Jesse James eluded capture for over twenty years, so he was certainly capable of pulling off his biggest heist ever by getting away with his own murder. The historical fact is that in 1879 he tried faking his death at Short Creek, Joplin, Missouri, so why wouldn’t he try it again in 1882 and succeed?
I’ve spent the last eighteen years trailing Jesse James searching for evidences leading to his true burial place, because once it's found his true descendants will be revealed. The search ended in Blevins, Texas. From all indications Jesse James is buried in Blevins Cemetery under the tombstone bearing the name of James L. Courtney.
For as long as I can remember I’ve heard family stories that claim Jesse James was my great-grandfather. The story goes that he assumed the name of James L. Courtney, hightailed it to Texas in 1871 and lived to tell his great-grandchildren about his amazing exploits.
Does Jesse James’ blood really run through my veins? How many supposed experts have ridden down the wrong trail? I want to know the truth and have researched every known fact. I rode, hell-bent, into wild uncharted territories, ambushed by hired guns at every turn. Some from the past, and some aimed today -- truth is a tough journey.
So saddle up! Together we'll retrace Jesse's discovery trail as I have replaced the fiction often told with the facts. You decide, perhaps you will catch a glimpse of a great mystery solved as I have; and maybe those rich insights will bring to you a new understanding of Jesse James’ life in the old Wild West. Most of all, for Jesse's sake, the real story of his life and death, never told before, unfolds. Ride with me, to a time, a place, and find The TRUTH about JESSE JAMES.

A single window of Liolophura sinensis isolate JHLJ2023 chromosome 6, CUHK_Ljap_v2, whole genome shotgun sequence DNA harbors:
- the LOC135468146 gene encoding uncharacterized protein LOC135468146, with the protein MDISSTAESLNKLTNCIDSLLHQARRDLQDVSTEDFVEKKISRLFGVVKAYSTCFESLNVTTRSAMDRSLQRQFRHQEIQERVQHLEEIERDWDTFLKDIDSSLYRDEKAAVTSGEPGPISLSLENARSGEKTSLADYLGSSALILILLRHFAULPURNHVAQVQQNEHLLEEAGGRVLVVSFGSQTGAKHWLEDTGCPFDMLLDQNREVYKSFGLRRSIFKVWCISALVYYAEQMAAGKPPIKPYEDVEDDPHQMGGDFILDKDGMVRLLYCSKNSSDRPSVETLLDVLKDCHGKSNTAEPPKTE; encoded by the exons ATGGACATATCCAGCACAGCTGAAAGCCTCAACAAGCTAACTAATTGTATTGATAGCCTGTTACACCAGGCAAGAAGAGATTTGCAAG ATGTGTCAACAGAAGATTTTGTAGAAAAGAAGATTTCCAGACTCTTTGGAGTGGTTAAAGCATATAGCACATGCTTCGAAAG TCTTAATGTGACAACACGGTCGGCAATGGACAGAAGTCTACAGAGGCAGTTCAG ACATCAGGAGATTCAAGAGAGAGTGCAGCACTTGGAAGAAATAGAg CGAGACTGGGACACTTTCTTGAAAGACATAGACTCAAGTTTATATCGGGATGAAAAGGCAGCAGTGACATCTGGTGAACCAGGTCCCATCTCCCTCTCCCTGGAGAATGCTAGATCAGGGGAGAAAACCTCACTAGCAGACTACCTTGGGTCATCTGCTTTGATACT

Jesse W. James aka J.L. Courtney
Young Jesse W. James
Although the "Jesse James powers that be" as well as most noted historians insist that both images pictured on the left are of Jesse James, they are obviously absolutely wrong. The left image is a famous historically accepted photo of Jesse James dead taken in 1882.
Also Available for purchase
'The Truth About Jesse James'
by Betty Dorsett Duke'
Available for Purchase:
the Smoking Gun'
by Betty Dorsett Duke
You can find this book at either of the links below:
(Or at a bookstore near you)
Despite 1995 DNA results highly touted as proving Jesse James was shot dead by Bob Ford in 1882 and is buried just as history reports, he instead pulled off one of the biggest hoaxes in American history by getting away with his own murder, and hightailing it to Texas where he lived under the alias of James Courtney for the rest of his long life.
Ears & Hairline Reveal That One Of The Men Pictured Below Is Not Jesse James
I believe this entry from his diary is just one indication that Grandpa stole the name James L. Courtney. Stemm: a line of descendants from a particular ancestor. Tryst: a prearranged meeting place. Heist: a robbery.
The right image is the most famous historically accepted photo of him alive believed to have been taken ca 1875. There's no way his hair grew back by the time he was reportedly shot dead in 1882. The ears in the death image come to a point on top yet they are rounded in the 1875 image of him alive. Ears don't change with the exception of drooping ear lobes as one ages - again, the cartilage does not change.
Jesse James AKA James L. Courtney signed his 1871 diary "J. James